here are my two cents worth.
This is how I understand it:
Coriolis effect has two components, X and Y. X is a horizontal component and Y is a vertical component.
The X component or Horizontal component
has to do with your Latitude, meaning how far you are above or below the equator. Right at the equator the horizontal effect is zero. At the poles you obtain the max. values. It goes from zero to max, from equator to a pole.
The horizontal component has nothing to do with the direction you shoot.
The Y Component or Vertical Component
has to do with the direcction you shoot or the Azimuth of the target as well as where you are on the earth. In the northern hemisphere when shooting easward you'll hit high and when shooting westward you'll hit low.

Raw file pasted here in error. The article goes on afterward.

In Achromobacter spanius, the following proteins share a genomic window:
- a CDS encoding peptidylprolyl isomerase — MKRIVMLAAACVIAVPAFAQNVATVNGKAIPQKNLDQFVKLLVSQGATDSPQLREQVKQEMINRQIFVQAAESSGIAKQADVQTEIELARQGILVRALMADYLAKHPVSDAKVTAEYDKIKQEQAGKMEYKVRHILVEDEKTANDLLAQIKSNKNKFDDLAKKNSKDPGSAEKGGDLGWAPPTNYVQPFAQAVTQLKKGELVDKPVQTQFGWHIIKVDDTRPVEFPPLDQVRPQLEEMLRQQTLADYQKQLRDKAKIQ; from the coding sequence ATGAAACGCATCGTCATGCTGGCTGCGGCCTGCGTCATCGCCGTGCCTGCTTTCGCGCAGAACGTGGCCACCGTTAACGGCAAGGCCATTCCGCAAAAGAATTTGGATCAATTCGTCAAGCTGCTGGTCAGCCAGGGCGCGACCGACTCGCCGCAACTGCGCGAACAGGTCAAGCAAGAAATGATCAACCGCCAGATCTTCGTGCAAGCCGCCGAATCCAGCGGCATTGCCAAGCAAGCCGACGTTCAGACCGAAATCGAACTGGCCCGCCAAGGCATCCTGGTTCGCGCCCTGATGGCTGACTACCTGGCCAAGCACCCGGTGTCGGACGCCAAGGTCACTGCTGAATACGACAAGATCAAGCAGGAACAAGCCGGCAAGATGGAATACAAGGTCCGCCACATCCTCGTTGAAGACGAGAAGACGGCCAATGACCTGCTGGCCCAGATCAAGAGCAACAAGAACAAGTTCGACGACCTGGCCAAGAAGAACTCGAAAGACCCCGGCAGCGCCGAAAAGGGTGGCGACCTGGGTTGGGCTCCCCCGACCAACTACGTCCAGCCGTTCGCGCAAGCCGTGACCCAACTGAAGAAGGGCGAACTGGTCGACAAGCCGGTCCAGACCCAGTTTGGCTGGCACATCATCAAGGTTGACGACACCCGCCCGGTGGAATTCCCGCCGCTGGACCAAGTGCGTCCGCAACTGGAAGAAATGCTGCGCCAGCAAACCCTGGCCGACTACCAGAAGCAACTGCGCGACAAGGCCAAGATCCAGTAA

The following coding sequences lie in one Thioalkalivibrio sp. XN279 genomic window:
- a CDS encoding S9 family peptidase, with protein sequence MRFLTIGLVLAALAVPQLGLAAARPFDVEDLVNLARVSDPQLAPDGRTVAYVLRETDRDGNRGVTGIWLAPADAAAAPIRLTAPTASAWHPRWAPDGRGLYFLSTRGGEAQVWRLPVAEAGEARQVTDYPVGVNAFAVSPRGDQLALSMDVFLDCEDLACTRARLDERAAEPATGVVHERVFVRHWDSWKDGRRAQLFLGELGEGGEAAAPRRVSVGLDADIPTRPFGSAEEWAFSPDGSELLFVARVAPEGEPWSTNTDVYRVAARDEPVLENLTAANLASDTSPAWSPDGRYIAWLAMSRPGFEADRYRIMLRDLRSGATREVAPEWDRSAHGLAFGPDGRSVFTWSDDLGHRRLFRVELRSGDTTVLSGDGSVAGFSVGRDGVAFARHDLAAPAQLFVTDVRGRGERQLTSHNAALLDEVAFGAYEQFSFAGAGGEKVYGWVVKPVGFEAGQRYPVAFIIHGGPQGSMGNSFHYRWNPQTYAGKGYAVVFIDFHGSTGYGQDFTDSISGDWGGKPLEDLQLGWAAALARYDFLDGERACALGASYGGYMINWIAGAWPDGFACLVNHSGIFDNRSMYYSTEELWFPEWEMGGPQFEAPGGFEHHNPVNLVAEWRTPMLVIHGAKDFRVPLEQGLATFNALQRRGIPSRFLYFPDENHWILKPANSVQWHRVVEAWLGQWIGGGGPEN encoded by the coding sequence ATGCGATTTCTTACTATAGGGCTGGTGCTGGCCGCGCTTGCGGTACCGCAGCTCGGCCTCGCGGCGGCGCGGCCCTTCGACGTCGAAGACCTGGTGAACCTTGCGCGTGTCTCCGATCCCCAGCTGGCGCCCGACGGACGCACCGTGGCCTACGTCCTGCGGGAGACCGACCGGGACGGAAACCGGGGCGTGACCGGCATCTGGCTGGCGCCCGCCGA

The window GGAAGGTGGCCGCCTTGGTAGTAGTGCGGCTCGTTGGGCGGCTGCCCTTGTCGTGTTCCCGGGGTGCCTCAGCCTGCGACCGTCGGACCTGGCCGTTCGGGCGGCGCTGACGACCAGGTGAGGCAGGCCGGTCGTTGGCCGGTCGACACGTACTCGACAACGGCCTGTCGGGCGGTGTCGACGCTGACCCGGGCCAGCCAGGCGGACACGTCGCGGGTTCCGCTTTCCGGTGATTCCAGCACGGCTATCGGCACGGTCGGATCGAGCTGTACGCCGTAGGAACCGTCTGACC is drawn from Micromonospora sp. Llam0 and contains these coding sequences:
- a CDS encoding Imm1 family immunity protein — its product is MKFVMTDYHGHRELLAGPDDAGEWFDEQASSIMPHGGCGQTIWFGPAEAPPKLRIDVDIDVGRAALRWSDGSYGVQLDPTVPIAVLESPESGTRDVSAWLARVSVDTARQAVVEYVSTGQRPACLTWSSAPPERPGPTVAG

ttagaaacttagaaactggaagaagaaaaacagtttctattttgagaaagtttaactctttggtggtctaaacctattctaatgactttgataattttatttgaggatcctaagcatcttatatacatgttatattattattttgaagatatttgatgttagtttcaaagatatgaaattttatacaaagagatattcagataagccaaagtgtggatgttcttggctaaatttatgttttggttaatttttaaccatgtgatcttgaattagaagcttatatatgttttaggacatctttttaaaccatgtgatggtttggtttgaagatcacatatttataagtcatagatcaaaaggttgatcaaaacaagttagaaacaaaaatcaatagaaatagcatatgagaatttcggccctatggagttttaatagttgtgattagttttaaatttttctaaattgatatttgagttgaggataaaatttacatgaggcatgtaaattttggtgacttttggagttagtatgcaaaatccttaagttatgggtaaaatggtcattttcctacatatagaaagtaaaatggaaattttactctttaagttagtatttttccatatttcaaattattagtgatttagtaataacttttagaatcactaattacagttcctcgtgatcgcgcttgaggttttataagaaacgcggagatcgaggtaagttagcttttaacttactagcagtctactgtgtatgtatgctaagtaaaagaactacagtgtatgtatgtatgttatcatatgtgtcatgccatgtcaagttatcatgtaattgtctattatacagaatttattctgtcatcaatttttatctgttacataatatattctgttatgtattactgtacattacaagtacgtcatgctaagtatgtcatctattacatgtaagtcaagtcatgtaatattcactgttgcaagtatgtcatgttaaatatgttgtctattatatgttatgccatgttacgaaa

Here how it looks in LoadBase:
Here we are only concerned with Azimuth = 90° and Latitude 45° N. Now let's go to our shooting tab.
This screen does not show any corrections for Coriolis because the Coriolis box is off. When we turn it on, we will automatically see the numbers change for both, elevation and windage.
Because shooting east you hit high, the program corroborates that by showing a lower come up when corrected.
On this last screen-shot, it'll show you in inches the correction needed for x and y at 1200 yards.
Thanks for reading!